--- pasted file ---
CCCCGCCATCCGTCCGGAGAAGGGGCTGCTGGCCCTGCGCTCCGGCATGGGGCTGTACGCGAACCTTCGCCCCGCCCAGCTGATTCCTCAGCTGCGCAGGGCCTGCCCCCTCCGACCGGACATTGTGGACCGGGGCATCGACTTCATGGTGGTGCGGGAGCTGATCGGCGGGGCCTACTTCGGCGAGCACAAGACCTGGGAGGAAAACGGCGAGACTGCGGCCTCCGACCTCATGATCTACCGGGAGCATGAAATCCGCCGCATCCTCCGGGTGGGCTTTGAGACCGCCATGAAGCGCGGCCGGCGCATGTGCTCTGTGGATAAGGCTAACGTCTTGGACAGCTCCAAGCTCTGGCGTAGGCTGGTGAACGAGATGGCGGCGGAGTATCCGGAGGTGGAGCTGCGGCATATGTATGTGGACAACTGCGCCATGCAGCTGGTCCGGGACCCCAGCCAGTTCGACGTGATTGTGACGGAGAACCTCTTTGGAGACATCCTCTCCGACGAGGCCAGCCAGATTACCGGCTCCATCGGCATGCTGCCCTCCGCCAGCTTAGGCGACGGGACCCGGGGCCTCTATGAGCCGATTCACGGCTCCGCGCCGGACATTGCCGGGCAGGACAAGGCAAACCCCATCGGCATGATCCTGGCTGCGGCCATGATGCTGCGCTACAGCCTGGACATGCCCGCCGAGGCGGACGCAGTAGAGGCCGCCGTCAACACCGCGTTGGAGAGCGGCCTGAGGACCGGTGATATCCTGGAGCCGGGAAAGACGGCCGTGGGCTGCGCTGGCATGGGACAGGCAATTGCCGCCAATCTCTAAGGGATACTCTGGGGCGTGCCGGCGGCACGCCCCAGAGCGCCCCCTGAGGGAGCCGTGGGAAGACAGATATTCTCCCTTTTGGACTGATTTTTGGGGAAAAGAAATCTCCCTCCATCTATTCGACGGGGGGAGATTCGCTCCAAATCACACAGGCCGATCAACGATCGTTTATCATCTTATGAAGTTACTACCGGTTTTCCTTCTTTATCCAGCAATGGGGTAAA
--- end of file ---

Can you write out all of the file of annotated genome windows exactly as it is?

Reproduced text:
CCCCGCCATCCGTCCGGAGAAGGGGCTGCTGGCCCTGCGCTCCGGCATGGGGCTGTACGCGAACCTTCGCCCCGCCCAGCTGATTCCTCAGCTGCGCAGGGCCTGCCCCCTCCGACCGGACATTGTGGACCGGGGCATCGACTTCATGGTGGTGCGGGAGCTGATCGGCGGGGCCTACTTCGGCGAGCACAAGACCTGGGAGGAAAACGGCGAGACTGCGGCCTCCGACCTCATGATCTACCGGGAGCATGAAATCCGCCGCATCCTCCGGGTGGGCTTTGAGACCGCCATGAAGCGCGGCCGGCGCATGTGCTCTGTGGATAAGGCTAACGTCTTGGACAGCTCCAAGCTCTGGCGTAGGCTGGTGAACGAGATGGCGGCGGAGTATCCGGAGGTGGAGCTGCGGCATATGTATGTGGACAACTGCGCCATGCAGCTGGTCCGGGACCCCAGCCAGTTCGACGTGATTGTGACGGAGAACCTCTTTGGAGACATCCTCTCCGACGAGGCCAGCCAGATTACCGGCTCCATCGGCATGCTGCCCTCCGCCAGCTTAGGCGACGGGACCCGGGGCCTCTATGAGCCGATTCACGGCTCCGCGCCGGACATTGCCGGGCAGGACAAGGCAAACCCCATCGGCATGATCCTGGCTGCGGCCATGATGCTGCGCTACAGCCTGGACATGCCCGCCGAGGCGGACGCAGTAGAGGCCGCCGTCAACACCGCGTTGGAGAGCGGCCTGAGGACCGGTGATATCCTGGAGCCGGGAAAGACGGCCGTGGGCTGCGCTGGCATGGGACAGGCAATTGCCGCCAATCTCTAAGGGATACTCTGGGGCGTGCCGGCGGCACGCCCCAGAGCGCCCCCTGAGGGAGCCGTGGGAAGACAGATATTCTCCCTTTTGGACTGATTTTTGGGGAAAAGAAATCTCCCTCCATCTATTCGACGGGGGGAGATTCGCTCCAAATCACACAGGCCGATCAACGATCGTTTATCATCTTATGAAGTTACTACCGGTTTTCCTTCTTTATCCAGCAATGGGGTAAA